[Insert 42 minutes of Ice here. The episode, that is, not the drug.]
She was right, The X-Files is too scary for me. I mean yeah, this episode is pretty creepy. It’s got bugs that make people try and kill one another; a strangling sense of isolation; creeping paranoia, as you no longer know who to trust and who not to trust; the philosophical question of identity and who we are if a parasite can cause us to become violent; and the even deeper philosophical question of fear and how that can “infect” us and drive us to violence, leading to questions about the very core of human nature and if violence is simply a part of us. But who wants to delve deep and talk about human nature? Let’s talk about the three scariest things in this episode, ranked from least to most scary.
3. Bugs crawling in your ears.
For those of you who maybe don’t remember, this is the episode where they’re all together in a science bunker in the Artic and an alien parasitic worm is driving people insane and making them want to kill each other. Definitely the thing I would have been scared of as a kid is the bug that crawls in through your ear. The X-Files hits a classic fear right on the head. That something is going to
crawl into your ear. I’m creeped out thinking about it right now. This definitely would have kept me up as a kid worrying about protecting the two vulnerable holes on the side of my head that are apparently the exact size of a worm.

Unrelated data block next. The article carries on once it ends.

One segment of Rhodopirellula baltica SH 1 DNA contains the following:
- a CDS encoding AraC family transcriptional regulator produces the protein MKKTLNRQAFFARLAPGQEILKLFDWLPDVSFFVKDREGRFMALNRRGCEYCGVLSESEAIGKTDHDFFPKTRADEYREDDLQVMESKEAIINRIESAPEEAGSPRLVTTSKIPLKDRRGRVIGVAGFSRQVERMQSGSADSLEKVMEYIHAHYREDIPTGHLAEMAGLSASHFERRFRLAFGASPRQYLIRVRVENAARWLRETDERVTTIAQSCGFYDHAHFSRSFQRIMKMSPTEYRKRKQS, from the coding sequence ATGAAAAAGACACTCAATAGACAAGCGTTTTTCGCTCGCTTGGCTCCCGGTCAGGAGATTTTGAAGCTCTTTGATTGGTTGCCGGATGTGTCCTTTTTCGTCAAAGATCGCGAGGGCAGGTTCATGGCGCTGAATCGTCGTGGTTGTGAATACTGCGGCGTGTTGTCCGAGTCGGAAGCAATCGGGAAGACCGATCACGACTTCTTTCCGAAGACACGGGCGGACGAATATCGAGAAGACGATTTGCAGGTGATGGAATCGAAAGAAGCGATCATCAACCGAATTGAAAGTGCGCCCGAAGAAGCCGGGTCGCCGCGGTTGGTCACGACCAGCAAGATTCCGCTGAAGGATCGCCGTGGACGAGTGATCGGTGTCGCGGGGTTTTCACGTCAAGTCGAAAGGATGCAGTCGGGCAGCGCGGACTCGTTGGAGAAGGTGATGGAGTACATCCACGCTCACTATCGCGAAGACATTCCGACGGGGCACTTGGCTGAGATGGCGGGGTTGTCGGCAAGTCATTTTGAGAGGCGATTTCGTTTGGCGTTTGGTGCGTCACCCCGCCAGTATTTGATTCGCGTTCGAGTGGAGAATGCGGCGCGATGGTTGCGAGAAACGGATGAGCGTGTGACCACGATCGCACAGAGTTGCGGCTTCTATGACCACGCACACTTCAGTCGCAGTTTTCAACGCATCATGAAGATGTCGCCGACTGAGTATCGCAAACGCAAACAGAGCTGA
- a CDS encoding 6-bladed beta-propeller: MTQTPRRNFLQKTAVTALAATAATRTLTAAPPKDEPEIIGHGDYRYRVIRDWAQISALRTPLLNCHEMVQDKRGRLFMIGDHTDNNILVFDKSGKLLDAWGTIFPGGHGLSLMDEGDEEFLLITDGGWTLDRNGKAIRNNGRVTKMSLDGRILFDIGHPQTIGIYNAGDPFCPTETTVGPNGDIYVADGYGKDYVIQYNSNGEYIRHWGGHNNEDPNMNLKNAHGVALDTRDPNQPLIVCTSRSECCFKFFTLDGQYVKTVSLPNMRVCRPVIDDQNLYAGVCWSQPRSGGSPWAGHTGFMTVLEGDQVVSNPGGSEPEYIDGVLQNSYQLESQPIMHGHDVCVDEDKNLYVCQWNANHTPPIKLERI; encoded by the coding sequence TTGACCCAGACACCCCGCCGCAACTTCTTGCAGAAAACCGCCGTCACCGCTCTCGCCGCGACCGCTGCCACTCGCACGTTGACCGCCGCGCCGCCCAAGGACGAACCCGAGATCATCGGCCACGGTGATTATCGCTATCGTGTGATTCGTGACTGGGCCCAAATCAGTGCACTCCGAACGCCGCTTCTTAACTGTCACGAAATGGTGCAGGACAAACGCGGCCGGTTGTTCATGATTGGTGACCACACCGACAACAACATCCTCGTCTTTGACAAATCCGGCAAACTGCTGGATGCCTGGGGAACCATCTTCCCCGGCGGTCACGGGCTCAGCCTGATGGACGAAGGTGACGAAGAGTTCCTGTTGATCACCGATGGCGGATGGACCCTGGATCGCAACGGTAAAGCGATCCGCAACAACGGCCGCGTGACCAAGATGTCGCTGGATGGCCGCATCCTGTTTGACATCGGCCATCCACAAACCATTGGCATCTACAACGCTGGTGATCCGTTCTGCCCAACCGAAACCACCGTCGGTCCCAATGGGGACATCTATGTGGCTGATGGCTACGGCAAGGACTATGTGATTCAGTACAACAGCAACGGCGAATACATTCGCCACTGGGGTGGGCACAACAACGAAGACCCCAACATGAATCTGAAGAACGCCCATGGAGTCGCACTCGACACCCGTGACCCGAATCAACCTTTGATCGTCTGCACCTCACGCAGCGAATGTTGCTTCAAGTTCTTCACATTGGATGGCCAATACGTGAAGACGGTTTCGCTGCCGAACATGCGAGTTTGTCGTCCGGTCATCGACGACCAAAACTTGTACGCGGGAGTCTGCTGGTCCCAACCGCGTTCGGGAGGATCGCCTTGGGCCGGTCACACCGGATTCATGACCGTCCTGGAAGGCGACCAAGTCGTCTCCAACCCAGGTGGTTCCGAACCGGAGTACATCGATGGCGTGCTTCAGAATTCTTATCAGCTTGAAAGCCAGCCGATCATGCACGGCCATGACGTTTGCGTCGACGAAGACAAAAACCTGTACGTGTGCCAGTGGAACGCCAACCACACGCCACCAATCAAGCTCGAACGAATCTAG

2. Being locked in a bunker with scary men.
Day gives way to night, and, by the end of the episode, we hit scary thing number two. Being locked in an underground bunker with three guys who are really just willing to let everything erupt into chaos and murder after less than 24 hours of being stuck with one another. Poor Scully is stuck in a woman’s worst nightmare. She’s brilliant and rational, and she has to deal with these buffoons who are willing to let things descend into Lord of the Flies–style chaos almost immediately. And I’m talking about the end of the book where they were murdering each other, not the start where they were trying to set up a democracy.
During the night, one member of the party is infected with the parasite, and Mulder is suspected just because he